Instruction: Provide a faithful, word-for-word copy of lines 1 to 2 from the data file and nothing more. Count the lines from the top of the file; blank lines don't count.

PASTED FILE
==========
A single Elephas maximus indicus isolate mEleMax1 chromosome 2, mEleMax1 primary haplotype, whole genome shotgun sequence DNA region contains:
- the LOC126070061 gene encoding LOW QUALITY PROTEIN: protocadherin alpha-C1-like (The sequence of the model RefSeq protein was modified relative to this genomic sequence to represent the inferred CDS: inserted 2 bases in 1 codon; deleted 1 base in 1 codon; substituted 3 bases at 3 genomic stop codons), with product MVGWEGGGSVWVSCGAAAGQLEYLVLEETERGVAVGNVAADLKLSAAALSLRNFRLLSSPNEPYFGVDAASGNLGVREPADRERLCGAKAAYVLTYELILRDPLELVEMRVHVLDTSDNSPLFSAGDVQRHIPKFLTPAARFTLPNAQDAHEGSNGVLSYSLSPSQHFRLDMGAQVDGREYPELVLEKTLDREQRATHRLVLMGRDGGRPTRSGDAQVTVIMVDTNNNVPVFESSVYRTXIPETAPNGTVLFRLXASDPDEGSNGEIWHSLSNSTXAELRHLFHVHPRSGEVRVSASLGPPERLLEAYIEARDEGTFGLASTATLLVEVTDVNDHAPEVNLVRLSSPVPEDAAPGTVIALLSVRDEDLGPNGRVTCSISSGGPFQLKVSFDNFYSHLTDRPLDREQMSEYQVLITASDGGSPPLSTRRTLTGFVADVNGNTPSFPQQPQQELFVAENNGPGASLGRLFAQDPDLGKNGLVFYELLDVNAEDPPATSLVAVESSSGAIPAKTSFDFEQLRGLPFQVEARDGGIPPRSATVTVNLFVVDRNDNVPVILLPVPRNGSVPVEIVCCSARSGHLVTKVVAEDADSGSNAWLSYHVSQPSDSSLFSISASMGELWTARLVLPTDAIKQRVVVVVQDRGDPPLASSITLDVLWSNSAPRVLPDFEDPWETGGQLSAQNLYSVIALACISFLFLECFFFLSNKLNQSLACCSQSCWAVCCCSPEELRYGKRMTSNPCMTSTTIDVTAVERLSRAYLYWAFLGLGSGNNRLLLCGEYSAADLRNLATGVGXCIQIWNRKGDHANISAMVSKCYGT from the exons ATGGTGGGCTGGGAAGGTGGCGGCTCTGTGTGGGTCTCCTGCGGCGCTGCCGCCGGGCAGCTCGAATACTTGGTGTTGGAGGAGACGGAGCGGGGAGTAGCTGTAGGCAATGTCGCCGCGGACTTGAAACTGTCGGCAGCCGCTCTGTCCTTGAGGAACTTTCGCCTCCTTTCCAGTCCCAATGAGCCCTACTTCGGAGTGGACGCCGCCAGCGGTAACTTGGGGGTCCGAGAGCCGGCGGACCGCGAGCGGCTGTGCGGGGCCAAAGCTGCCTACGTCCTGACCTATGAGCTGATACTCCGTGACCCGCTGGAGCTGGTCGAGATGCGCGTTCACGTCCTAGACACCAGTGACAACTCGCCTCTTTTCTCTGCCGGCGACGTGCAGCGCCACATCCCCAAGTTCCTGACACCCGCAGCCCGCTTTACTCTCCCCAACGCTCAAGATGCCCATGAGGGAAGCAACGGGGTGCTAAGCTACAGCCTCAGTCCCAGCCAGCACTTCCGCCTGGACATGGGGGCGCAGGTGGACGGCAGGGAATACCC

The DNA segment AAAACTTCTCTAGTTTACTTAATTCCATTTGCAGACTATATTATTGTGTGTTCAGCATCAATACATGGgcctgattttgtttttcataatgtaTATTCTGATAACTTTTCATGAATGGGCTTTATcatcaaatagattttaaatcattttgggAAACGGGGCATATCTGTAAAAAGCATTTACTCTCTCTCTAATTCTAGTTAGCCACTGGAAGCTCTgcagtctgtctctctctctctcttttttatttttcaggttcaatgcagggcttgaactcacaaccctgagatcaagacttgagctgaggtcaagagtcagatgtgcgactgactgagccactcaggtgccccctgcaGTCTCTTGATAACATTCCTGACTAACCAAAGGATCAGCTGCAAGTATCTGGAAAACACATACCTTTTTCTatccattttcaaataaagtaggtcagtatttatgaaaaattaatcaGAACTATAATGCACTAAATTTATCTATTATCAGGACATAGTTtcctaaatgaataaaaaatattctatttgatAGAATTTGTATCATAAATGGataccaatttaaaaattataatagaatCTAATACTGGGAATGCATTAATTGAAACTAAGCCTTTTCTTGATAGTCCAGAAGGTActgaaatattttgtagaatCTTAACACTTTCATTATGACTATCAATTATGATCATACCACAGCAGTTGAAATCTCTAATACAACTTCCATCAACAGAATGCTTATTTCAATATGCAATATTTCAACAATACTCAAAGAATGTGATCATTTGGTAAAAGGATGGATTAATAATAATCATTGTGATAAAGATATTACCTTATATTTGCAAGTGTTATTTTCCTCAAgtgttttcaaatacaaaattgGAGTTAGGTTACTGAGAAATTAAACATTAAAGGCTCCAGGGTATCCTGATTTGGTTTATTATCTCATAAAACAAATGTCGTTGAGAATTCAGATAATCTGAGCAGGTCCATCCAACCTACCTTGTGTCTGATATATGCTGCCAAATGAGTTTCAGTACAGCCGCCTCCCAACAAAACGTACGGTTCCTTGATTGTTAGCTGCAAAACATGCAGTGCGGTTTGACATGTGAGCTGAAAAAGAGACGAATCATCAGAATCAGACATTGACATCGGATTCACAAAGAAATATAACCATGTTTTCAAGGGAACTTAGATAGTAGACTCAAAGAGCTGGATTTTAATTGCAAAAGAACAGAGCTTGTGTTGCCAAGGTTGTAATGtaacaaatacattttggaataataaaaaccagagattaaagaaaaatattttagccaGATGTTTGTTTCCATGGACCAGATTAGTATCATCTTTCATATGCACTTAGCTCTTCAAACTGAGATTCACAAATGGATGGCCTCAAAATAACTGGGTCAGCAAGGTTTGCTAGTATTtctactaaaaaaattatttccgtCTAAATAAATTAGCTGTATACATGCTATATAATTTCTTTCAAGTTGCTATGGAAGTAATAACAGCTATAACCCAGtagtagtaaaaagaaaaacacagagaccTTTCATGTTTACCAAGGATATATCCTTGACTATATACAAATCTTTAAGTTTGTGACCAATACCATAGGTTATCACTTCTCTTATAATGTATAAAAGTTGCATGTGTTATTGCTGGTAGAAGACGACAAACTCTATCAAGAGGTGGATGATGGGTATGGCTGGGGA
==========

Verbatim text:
A single Elephas maximus indicus isolate mEleMax1 chromosome 2, mEleMax1 primary haplotype, whole genome shotgun sequence DNA region contains:
- the LOC126070061 gene encoding LOW QUALITY PROTEIN: protocadherin alpha-C1-like (The sequence of the model RefSeq protein was modified relative to this genomic sequence to represent the inferred CDS: inserted 2 bases in 1 codon; deleted 1 base in 1 codon; substituted 3 bases at 3 genomic stop codons), with product MVGWEGGGSVWVSCGAAAGQLEYLVLEETERGVAVGNVAADLKLSAAALSLRNFRLLSSPNEPYFGVDAASGNLGVREPADRERLCGAKAAYVLTYELILRDPLELVEMRVHVLDTSDNSPLFSAGDVQRHIPKFLTPAARFTLPNAQDAHEGSNGVLSYSLSPSQHFRLDMGAQVDGREYPELVLEKTLDREQRATHRLVLMGRDGGRPTRSGDAQVTVIMVDTNNNVPVFESSVYRTXIPETAPNGTVLFRLXASDPDEGSNGEIWHSLSNSTXAELRHLFHVHPRSGEVRVSASLGPPERLLEAYIEARDEGTFGLASTATLLVEVTDVNDHAPEVNLVRLSSPVPEDAAPGTVIALLSVRDEDLGPNGRVTCSISSGGPFQLKVSFDNFYSHLTDRPLDREQMSEYQVLITASDGGSPPLSTRRTLTGFVADVNGNTPSFPQQPQQELFVAENNGPGASLGRLFAQDPDLGKNGLVFYELLDVNAEDPPATSLVAVESSSGAIPAKTSFDFEQLRGLPFQVEARDGGIPPRSATVTVNLFVVDRNDNVPVILLPVPRNGSVPVEIVCCSARSGHLVTKVVAEDADSGSNAWLSYHVSQPSDSSLFSISASMGELWTARLVLPTDAIKQRVVVVVQDRGDPPLASSITLDVLWSNSAPRVLPDFEDPWETGGQLSAQNLYSVIALACISFLFLECFFFLSNKLNQSLACCSQSCWAVCCCSPEELRYGKRMTSNPCMTSTTIDVTAVERLSRAYLYWAFLGLGSGNNRLLLCGEYSAADLRNLATGVGXCIQIWNRKGDHANISAMVSKCYGT from the exons ATGGTGGGCTGGGAAGGTGGCGGCTCTGTGTGGGTCTCCTGCGGCGCTGCCGCCGGGCAGCTCGAATACTTGGTGTTGGAGGAGACGGAGCGGGGAGTAGCTGTAGGCAATGTCGCCGCGGACTTGAAACTGTCGGCAGCCGCTCTGTCCTTGAGGAACTTTCGCCTCCTTTCCAGTCCCAATGAGCCCTACTTCGGAGTGGACGCCGCCAGCGGTAACTTGGGGGTCCGAGAGCCGGCGGACCGCGAGCGGCTGTGCGGGGCCAAAGCTGCCTACGTCCTGACCTATGAGCTGATACTCCGTGACCCGCTGGAGCTGGTCGAGATGCGCGTTCACGTCCTAGACACCAGTGACAACTCGCCTCTTTTCTCTGCCGGCGACGTGCAGCGCCACATCCCCAAGTTCCTGACACCCGCAGCCCGCTTTACTCTCCCCAACGCTCAAGATGCCCATGAGGGAAGCAACGGGGTGCTAAGCTACAGCCTCAGTCCCAGCCAGCACTTCCGCCTGGACATGGGGGCGCAGGTGGACGGCAGGGAATACCC